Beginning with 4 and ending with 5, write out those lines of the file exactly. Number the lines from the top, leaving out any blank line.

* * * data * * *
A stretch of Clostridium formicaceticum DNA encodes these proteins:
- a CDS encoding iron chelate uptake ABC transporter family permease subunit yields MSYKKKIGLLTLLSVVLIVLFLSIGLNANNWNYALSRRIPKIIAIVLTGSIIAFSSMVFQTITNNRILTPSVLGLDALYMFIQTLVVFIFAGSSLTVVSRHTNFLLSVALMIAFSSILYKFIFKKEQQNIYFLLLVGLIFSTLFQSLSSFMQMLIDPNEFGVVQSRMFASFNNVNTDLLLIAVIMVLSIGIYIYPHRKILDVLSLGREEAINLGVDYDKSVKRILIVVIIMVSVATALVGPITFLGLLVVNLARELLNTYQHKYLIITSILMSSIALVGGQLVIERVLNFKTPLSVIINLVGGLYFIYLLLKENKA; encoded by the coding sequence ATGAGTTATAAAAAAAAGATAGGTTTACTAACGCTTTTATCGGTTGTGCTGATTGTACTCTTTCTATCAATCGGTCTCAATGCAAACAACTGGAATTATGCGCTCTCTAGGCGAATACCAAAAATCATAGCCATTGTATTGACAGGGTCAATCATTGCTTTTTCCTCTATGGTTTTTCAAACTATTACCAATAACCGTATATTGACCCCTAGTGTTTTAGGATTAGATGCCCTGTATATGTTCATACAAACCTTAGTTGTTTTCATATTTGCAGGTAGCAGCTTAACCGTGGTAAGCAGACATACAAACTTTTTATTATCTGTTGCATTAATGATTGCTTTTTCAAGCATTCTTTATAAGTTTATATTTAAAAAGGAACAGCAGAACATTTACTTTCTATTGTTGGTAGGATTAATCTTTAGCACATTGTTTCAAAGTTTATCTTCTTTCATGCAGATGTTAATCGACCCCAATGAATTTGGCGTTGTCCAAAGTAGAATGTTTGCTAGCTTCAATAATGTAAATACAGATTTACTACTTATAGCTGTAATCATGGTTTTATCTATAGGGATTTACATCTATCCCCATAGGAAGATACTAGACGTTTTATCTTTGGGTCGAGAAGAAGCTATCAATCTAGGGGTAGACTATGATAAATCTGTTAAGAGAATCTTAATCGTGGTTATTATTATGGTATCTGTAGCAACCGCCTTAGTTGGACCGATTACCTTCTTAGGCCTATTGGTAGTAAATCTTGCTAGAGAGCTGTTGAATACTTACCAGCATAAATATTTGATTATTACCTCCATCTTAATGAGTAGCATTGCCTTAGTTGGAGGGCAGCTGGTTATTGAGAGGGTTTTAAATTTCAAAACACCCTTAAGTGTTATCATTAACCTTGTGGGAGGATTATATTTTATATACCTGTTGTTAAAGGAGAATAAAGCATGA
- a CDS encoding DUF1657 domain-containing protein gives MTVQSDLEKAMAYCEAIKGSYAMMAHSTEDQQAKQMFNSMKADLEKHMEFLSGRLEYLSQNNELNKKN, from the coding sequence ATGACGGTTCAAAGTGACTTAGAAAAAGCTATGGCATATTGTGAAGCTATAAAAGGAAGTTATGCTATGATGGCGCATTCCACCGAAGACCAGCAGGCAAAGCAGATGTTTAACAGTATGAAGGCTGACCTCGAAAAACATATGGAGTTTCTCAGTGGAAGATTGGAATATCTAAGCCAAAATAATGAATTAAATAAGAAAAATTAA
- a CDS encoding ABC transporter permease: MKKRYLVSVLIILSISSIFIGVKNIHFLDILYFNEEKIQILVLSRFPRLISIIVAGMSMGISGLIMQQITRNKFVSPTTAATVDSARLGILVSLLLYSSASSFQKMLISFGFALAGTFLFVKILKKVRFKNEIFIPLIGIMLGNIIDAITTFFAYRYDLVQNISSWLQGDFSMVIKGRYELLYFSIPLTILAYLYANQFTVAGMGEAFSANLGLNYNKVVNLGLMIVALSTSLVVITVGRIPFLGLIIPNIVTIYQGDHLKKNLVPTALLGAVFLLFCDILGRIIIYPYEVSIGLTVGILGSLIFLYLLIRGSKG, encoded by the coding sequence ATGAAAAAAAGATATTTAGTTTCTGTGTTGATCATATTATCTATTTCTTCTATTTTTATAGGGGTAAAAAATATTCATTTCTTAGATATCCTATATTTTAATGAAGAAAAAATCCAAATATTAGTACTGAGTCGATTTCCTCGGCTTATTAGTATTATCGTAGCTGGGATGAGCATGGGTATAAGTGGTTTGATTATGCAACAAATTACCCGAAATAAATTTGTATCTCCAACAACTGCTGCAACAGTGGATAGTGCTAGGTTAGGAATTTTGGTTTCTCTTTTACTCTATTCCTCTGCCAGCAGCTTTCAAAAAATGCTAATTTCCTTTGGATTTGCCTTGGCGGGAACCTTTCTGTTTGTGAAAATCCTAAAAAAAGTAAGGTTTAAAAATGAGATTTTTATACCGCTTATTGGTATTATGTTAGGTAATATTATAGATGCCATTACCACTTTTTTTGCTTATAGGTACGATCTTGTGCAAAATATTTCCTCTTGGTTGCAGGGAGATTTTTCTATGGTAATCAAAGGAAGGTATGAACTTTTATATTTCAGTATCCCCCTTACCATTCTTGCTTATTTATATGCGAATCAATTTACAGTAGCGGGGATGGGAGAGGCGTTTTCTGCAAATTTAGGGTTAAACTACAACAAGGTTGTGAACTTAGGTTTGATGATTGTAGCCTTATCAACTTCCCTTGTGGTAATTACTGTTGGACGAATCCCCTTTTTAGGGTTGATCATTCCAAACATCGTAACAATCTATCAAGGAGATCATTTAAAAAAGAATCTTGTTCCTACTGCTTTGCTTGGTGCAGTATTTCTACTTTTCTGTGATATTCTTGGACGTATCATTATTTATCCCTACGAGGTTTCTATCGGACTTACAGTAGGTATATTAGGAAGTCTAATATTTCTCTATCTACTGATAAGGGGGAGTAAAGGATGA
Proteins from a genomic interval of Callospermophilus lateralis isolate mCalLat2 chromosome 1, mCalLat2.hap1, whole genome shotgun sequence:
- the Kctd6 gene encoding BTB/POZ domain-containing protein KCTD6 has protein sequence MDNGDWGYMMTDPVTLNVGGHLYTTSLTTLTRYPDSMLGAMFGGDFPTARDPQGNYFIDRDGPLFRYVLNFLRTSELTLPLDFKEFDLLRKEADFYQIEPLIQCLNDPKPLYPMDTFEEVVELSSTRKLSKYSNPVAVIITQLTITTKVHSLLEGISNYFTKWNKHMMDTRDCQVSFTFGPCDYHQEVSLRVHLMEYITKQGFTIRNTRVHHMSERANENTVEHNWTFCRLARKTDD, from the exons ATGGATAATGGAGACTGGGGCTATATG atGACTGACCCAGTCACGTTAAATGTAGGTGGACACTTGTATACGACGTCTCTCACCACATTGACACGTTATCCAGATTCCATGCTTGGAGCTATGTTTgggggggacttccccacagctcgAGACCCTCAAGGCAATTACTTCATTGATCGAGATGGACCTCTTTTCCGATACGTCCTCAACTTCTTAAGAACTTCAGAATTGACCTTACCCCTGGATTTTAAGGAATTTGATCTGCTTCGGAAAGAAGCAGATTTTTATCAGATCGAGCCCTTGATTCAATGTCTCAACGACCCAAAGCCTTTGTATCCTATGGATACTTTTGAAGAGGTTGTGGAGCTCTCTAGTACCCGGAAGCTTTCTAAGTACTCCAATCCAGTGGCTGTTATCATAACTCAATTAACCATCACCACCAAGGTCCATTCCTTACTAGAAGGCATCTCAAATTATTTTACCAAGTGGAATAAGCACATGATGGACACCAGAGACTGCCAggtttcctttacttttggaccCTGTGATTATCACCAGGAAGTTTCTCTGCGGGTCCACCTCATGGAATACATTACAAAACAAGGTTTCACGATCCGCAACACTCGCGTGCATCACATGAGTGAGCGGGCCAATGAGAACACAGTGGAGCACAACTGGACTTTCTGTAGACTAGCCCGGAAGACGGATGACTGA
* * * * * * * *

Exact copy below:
- a CDS encoding ABC transporter permease: MKKRYLVSVLIILSISSIFIGVKNIHFLDILYFNEEKIQILVLSRFPRLISIIVAGMSMGISGLIMQQITRNKFVSPTTAATVDSARLGILVSLLLYSSASSFQKMLISFGFALAGTFLFVKILKKVRFKNEIFIPLIGIMLGNIIDAITTFFAYRYDLVQNISSWLQGDFSMVIKGRYELLYFSIPLTILAYLYANQFTVAGMGEAFSANLGLNYNKVVNLGLMIVALSTSLVVITVGRIPFLGLIIPNIVTIYQGDHLKKNLVPTALLGAVFLLFCDILGRIIIYPYEVSIGLTVGILGSLIFLYLLIRGSKG, encoded by the coding sequence ATGAAAAAAAGATATTTAGTTTCTGTGTTGATCATATTATCTATTTCTTCTATTTTTATAGGGGTAAAAAATATTCATTTCTTAGATATCCTATATTTTAATGAAGAAAAAATCCAAATATTAGTACTGAGTCGATTTCCTCGGCTTATTAGTATTATCGTAGCTGGGATGAGCATGGGTATAAGTGGTTTGATTATGCAACAAATTACCCGAAATAAATTTGTATCTCCAACAACTGCTGCAACAGTGGATAGTGCTAGGTTAGGAATTTTGGTTTCTCTTTTACTCTATTCCTCTGCCAGCAGCTTTCAAAAAATGCTAATTTCCTTTGGATTTGCCTTGGCGGGAACCTTTCTGTTTGTGAAAATCCTAAAAAAAGTAAGGTTTAAAAATGAGATTTTTATACCGCTTATTGGTATTATGTTAGGTAATATTATAGATGCCATTACCACTTTTTTTGCTTATAGGTACGATCTTGTGCAAAATATTTCCTCTTGGTTGCAGGGAGATTTTTCTATGGTAATCAAAGGAAGGTATGAACTTTTATATTTCAGTATCCCCCTTACCATTCTTGCTTATTTATATGCGAATCAATTTACAGTAGCGGGGATGGGAGAGGCGTTTTCTGCAAATTTAGGGTTAAACTACAACAAGGTTGTGAACTTAGGTTTGATGATTGTAGCCTTATCAACTTCCCTTGTGGTAATTACTGTTGGACGAATCCCCTTTTTAGGGTTGATCATTCCAAACATCGTAACAATCTATCAAGGAGATCATTTAAAAAAGAATCTTGTTCCTACTGCTTTGCTTGGTGCAGTATTTCTACTTTTCTGTGATATTCTTGGACGTATCATTATTTATCCCTACGAGGTTTCTATCGGACTTACAGTAGGTATATTAGGAAGTCTAATATTTCTCTATCTACTGATAAGGGGGAGTAAAGGATGA
Proteins from a genomic interval of Callospermophilus lateralis isolate mCalLat2 chromosome 1, mCalLat2.hap1, whole genome shotgun sequence: